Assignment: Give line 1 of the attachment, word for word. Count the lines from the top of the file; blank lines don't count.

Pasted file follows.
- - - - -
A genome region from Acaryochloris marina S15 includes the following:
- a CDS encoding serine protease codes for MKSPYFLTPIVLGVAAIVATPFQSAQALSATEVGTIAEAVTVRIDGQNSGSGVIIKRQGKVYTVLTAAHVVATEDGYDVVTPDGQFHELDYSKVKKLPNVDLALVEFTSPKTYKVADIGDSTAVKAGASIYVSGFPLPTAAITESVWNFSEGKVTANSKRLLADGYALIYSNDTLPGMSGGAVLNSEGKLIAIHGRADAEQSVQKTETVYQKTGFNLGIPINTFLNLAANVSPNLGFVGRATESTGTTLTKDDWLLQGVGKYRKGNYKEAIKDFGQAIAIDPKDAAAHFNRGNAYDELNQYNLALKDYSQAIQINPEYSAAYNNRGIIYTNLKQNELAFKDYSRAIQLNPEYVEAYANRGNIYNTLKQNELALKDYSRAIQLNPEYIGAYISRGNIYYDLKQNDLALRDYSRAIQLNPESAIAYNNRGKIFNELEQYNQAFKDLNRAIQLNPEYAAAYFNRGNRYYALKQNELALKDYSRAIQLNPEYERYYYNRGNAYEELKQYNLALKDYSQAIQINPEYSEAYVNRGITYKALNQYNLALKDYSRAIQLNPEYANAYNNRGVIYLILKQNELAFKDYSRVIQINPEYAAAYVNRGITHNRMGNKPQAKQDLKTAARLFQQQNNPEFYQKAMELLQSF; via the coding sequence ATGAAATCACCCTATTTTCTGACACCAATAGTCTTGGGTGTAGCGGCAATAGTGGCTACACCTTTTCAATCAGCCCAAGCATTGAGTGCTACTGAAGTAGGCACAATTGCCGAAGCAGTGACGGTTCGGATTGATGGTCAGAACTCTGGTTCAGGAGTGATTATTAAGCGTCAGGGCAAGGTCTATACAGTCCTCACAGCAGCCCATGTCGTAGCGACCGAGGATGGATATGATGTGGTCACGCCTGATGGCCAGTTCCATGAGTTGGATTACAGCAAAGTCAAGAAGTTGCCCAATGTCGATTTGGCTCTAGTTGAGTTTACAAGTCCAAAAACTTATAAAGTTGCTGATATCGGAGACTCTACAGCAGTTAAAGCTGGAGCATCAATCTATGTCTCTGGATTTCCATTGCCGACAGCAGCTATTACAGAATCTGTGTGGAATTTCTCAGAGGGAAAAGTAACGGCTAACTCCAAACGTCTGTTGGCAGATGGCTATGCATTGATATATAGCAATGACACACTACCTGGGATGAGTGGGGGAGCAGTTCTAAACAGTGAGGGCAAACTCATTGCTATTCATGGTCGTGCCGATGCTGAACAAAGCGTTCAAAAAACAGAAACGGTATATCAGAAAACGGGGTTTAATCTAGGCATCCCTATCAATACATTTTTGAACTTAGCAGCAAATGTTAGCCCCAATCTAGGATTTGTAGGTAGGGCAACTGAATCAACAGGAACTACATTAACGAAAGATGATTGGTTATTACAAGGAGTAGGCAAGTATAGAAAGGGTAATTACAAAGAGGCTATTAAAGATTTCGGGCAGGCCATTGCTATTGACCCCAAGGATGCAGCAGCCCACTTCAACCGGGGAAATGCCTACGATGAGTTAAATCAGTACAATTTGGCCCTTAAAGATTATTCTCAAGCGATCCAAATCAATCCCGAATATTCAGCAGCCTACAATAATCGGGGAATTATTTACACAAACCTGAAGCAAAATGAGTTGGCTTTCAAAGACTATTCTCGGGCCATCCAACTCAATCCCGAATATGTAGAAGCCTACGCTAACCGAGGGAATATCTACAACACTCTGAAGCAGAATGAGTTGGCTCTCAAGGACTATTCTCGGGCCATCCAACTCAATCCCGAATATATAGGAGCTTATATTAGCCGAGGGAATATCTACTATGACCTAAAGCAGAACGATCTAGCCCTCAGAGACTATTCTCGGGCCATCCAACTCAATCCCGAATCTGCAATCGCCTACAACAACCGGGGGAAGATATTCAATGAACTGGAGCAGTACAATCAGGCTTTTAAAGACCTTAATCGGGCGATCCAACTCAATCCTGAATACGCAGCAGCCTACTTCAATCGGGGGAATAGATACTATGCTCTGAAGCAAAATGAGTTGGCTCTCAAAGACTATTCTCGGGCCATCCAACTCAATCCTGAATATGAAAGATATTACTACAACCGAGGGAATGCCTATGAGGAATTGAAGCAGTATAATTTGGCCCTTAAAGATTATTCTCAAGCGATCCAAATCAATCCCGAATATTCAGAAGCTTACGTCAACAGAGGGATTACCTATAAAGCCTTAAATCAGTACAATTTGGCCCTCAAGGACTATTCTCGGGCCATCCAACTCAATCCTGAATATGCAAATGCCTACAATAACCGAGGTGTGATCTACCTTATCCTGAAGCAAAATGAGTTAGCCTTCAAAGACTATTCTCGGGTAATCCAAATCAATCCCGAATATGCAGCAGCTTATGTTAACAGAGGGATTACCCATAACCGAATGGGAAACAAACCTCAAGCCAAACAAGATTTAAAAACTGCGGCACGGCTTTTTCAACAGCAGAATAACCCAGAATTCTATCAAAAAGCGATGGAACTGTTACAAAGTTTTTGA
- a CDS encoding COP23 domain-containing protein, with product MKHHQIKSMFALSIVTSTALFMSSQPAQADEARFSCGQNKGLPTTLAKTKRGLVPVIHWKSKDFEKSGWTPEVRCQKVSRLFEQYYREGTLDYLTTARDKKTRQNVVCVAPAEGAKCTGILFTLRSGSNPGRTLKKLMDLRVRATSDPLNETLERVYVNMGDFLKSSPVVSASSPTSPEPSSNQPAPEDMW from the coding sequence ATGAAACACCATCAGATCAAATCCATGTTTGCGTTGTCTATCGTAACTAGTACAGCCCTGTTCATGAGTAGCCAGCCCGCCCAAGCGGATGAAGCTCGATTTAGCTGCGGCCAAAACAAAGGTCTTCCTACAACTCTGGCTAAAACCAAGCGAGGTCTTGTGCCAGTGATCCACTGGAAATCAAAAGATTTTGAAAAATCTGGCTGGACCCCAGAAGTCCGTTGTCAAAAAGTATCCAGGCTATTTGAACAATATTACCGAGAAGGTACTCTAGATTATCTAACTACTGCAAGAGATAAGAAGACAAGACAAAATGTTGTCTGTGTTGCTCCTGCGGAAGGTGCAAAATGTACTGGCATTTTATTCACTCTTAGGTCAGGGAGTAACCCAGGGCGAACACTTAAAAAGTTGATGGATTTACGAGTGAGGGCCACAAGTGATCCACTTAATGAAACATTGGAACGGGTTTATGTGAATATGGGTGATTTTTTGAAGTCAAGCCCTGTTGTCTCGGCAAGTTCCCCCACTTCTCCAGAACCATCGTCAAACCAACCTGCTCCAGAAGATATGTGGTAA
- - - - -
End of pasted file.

A genome region from Acaryochloris marina S15 includes the following: